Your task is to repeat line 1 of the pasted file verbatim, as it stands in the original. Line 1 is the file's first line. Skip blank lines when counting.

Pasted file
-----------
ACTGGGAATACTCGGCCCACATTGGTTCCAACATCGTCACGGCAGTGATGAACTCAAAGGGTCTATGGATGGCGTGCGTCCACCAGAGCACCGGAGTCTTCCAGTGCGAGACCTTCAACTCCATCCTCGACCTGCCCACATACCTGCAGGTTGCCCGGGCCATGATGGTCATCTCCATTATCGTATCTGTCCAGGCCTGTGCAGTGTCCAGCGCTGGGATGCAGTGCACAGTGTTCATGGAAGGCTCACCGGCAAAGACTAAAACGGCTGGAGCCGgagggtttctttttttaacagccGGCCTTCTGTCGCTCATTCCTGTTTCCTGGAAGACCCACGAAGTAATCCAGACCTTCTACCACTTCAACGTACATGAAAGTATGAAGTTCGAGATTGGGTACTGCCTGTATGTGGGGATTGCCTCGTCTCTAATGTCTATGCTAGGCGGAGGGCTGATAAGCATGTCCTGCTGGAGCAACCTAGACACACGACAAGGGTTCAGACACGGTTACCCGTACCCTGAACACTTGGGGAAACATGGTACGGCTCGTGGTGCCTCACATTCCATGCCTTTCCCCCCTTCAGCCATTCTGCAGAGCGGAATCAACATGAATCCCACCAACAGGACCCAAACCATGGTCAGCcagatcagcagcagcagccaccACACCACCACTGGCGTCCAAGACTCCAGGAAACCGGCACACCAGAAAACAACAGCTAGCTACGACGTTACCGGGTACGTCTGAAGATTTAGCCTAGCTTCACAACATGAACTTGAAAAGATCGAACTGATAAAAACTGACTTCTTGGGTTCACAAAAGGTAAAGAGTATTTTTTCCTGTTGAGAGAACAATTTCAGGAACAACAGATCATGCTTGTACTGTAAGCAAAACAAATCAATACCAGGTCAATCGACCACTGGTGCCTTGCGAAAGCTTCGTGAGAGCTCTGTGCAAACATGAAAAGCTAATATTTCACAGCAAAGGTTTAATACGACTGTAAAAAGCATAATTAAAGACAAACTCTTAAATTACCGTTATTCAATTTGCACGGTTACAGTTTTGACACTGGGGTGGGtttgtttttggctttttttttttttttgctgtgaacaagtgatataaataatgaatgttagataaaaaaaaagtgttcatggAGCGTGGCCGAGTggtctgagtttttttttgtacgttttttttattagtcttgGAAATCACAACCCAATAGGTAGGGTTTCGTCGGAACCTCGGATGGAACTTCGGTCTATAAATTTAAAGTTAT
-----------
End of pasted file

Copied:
ACTGGGAATACTCGGCCCACATTGGTTCCAACATCGTCACGGCAGTGATGAACTCAAAGGGTCTATGGATGGCGTGCGTCCACCAGAGCACCGGAGTCTTCCAGTGCGAGACCTTCAACTCCATCCTCGACCTGCCCACATACCTGCAGGTTGCCCGGGCCATGATGGTCATCTCCATTATCGTATCTGTCCAGGCCTGTGCAGTGTCCAGCGCTGGGATGCAGTGCACAGTGTTCATGGAAGGCTCACCGGCAAAGACTAAAACGGCTGGAGCCGgagggtttctttttttaacagccGGCCTTCTGTCGCTCATTCCTGTTTCCTGGAAGACCCACGAAGTAATCCAGACCTTCTACCACTTCAACGTACATGAAAGTATGAAGTTCGAGATTGGGTACTGCCTGTATGTGGGGATTGCCTCGTCTCTAATGTCTATGCTAGGCGGAGGGCTGATAAGCATGTCCTGCTGGAGCAACCTAGACACACGACAAGGGTTCAGACACGGTTACCCGTACCCTGAACACTTGGGGAAACATGGTACGGCTCGTGGTGCCTCACATTCCATGCCTTTCCCCCCTTCAGCCATTCTGCAGAGCGGAATCAACATGAATCCCACCAACAGGACCCAAACCATGGTCAGCcagatcagcagcagcagccaccACACCACCACTGGCGTCCAAGACTCCAGGAAACCGGCACACCAGAAAACAACAGCTAGCTACGACGTTACCGGGTACGTCTGAAGATTTAGCCTAGCTTCACAACATGAACTTGAAAAGATCGAACTGATAAAAACTGACTTCTTGGGTTCACAAAAGGTAAAGAGTATTTTTTCCTGTTGAGAGAACAATTTCAGGAACAACAGATCATGCTTGTACTGTAAGCAAAACAAATCAATACCAGGTCAATCGACCACTGGTGCCTTGCGAAAGCTTCGTGAGAGCTCTGTGCAAACATGAAAAGCTAATATTTCACAGCAAAGGTTTAATACGACTGTAAAAAGCATAATTAAAGACAAACTCTTAAATTACCGTTATTCAATTTGCACGGTTACAGTTTTGACACTGGGGTGGGtttgtttttggctttttttttttttttgctgtgaacaagtgatataaataatgaatgttagataaaaaaaaagtgttcatggAGCGTGGCCGAGTggtctgagtttttttttgtacgttttttttattagtcttgGAAATCACAACCCAATAGGTAGGGTTTCGTCGGAACCTCGGATGGAACTTCGGTCTATAAATTTAAAGTTAT